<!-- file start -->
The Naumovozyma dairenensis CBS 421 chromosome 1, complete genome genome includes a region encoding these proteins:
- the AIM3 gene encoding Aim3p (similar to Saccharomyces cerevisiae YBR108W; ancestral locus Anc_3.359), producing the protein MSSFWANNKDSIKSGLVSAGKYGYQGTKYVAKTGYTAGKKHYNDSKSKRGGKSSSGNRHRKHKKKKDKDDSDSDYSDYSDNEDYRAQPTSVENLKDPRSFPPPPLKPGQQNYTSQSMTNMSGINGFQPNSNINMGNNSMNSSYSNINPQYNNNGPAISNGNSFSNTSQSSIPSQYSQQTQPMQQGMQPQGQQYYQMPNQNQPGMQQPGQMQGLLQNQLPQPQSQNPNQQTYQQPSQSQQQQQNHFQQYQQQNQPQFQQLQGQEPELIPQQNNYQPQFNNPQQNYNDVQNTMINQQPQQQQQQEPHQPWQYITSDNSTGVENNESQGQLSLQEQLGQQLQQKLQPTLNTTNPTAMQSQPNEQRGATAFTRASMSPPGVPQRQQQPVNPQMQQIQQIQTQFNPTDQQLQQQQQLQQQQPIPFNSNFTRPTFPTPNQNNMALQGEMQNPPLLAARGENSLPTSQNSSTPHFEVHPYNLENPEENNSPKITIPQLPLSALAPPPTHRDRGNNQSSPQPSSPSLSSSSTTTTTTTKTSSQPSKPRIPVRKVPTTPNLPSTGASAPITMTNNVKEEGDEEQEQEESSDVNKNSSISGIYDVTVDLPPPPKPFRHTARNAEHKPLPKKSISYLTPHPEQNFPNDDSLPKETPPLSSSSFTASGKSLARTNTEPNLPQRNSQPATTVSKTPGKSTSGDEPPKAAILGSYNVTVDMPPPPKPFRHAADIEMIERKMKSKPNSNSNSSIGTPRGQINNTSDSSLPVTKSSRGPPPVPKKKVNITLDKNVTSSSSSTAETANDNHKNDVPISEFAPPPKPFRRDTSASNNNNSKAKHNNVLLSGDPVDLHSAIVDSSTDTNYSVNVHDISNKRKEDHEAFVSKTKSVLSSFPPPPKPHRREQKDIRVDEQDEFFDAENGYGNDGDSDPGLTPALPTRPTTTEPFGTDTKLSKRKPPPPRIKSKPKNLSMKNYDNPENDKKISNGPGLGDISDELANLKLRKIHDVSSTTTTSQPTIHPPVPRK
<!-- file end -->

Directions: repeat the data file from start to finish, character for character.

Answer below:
The Naumovozyma dairenensis CBS 421 chromosome 1, complete genome genome includes a region encoding these proteins:
- the AIM3 gene encoding Aim3p (similar to Saccharomyces cerevisiae YBR108W; ancestral locus Anc_3.359), producing the protein MSSFWANNKDSIKSGLVSAGKYGYQGTKYVAKTGYTAGKKHYNDSKSKRGGKSSSGNRHRKHKKKKDKDDSDSDYSDYSDNEDYRAQPTSVENLKDPRSFPPPPLKPGQQNYTSQSMTNMSGINGFQPNSNINMGNNSMNSSYSNINPQYNNNGPAISNGNSFSNTSQSSIPSQYSQQTQPMQQGMQPQGQQYYQMPNQNQPGMQQPGQMQGLLQNQLPQPQSQNPNQQTYQQPSQSQQQQQNHFQQYQQQNQPQFQQLQGQEPELIPQQNNYQPQFNNPQQNYNDVQNTMINQQPQQQQQQEPHQPWQYITSDNSTGVENNESQGQLSLQEQLGQQLQQKLQPTLNTTNPTAMQSQPNEQRGATAFTRASMSPPGVPQRQQQPVNPQMQQIQQIQTQFNPTDQQLQQQQQLQQQQPIPFNSNFTRPTFPTPNQNNMALQGEMQNPPLLAARGENSLPTSQNSSTPHFEVHPYNLENPEENNSPKITIPQLPLSALAPPPTHRDRGNNQSSPQPSSPSLSSSSTTTTTTTKTSSQPSKPRIPVRKVPTTPNLPSTGASAPITMTNNVKEEGDEEQEQEESSDVNKNSSISGIYDVTVDLPPPPKPFRHTARNAEHKPLPKKSISYLTPHPEQNFPNDDSLPKETPPLSSSSFTASGKSLARTNTEPNLPQRNSQPATTVSKTPGKSTSGDEPPKAAILGSYNVTVDMPPPPKPFRHAADIEMIERKMKSKPNSNSNSSIGTPRGQINNTSDSSLPVTKSSRGPPPVPKKKVNITLDKNVTSSSSSTAETANDNHKNDVPISEFAPPPKPFRRDTSASNNNNSKAKHNNVLLSGDPVDLHSAIVDSSTDTNYSVNVHDISNKRKEDHEAFVSKTKSVLSSFPPPPKPHRREQKDIRVDEQDEFFDAENGYGNDGDSDPGLTPALPTRPTTTEPFGTDTKLSKRKPPPPRIKSKPKNLSMKNYDNPENDKKISNGPGLGDISDELANLKLRKIHDVSSTTTTSQPTIHPPVPRK